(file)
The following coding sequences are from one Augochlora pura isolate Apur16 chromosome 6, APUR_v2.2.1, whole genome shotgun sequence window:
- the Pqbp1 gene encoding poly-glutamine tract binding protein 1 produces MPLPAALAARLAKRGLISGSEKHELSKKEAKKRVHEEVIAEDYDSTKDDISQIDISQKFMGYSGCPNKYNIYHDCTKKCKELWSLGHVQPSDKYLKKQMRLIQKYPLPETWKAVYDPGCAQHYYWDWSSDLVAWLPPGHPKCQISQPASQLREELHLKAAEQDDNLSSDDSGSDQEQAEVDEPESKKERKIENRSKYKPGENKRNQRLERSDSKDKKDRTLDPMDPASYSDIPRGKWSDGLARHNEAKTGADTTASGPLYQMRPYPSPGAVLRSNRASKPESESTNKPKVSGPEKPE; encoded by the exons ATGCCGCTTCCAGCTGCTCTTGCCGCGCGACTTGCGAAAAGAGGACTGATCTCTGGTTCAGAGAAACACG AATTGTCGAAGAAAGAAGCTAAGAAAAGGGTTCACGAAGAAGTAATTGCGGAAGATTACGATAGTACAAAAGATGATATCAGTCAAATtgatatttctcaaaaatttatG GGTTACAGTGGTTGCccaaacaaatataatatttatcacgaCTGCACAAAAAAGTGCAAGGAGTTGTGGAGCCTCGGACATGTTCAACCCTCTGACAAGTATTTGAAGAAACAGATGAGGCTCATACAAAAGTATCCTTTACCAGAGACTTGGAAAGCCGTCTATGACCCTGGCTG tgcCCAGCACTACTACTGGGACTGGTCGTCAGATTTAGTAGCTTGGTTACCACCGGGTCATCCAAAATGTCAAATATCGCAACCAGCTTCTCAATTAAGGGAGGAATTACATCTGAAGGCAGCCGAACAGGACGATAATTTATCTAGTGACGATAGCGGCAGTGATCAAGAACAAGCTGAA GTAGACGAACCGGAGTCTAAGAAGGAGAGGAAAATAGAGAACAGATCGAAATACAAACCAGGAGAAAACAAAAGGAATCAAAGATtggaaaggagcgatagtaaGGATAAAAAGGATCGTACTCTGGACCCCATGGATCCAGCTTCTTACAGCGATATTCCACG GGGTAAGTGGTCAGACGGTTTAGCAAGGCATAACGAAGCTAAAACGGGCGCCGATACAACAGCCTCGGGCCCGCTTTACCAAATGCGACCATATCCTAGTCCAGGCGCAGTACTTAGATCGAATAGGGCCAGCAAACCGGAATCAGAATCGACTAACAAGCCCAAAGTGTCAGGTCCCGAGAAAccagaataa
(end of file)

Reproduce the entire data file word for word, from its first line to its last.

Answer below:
The following coding sequences are from one Augochlora pura isolate Apur16 chromosome 6, APUR_v2.2.1, whole genome shotgun sequence window:
- the Pqbp1 gene encoding poly-glutamine tract binding protein 1 produces MPLPAALAARLAKRGLISGSEKHELSKKEAKKRVHEEVIAEDYDSTKDDISQIDISQKFMGYSGCPNKYNIYHDCTKKCKELWSLGHVQPSDKYLKKQMRLIQKYPLPETWKAVYDPGCAQHYYWDWSSDLVAWLPPGHPKCQISQPASQLREELHLKAAEQDDNLSSDDSGSDQEQAEVDEPESKKERKIENRSKYKPGENKRNQRLERSDSKDKKDRTLDPMDPASYSDIPRGKWSDGLARHNEAKTGADTTASGPLYQMRPYPSPGAVLRSNRASKPESESTNKPKVSGPEKPE; encoded by the exons ATGCCGCTTCCAGCTGCTCTTGCCGCGCGACTTGCGAAAAGAGGACTGATCTCTGGTTCAGAGAAACACG AATTGTCGAAGAAAGAAGCTAAGAAAAGGGTTCACGAAGAAGTAATTGCGGAAGATTACGATAGTACAAAAGATGATATCAGTCAAATtgatatttctcaaaaatttatG GGTTACAGTGGTTGCccaaacaaatataatatttatcacgaCTGCACAAAAAAGTGCAAGGAGTTGTGGAGCCTCGGACATGTTCAACCCTCTGACAAGTATTTGAAGAAACAGATGAGGCTCATACAAAAGTATCCTTTACCAGAGACTTGGAAAGCCGTCTATGACCCTGGCTG tgcCCAGCACTACTACTGGGACTGGTCGTCAGATTTAGTAGCTTGGTTACCACCGGGTCATCCAAAATGTCAAATATCGCAACCAGCTTCTCAATTAAGGGAGGAATTACATCTGAAGGCAGCCGAACAGGACGATAATTTATCTAGTGACGATAGCGGCAGTGATCAAGAACAAGCTGAA GTAGACGAACCGGAGTCTAAGAAGGAGAGGAAAATAGAGAACAGATCGAAATACAAACCAGGAGAAAACAAAAGGAATCAAAGATtggaaaggagcgatagtaaGGATAAAAAGGATCGTACTCTGGACCCCATGGATCCAGCTTCTTACAGCGATATTCCACG GGGTAAGTGGTCAGACGGTTTAGCAAGGCATAACGAAGCTAAAACGGGCGCCGATACAACAGCCTCGGGCCCGCTTTACCAAATGCGACCATATCCTAGTCCAGGCGCAGTACTTAGATCGAATAGGGCCAGCAAACCGGAATCAGAATCGACTAACAAGCCCAAAGTGTCAGGTCCCGAGAAAccagaataa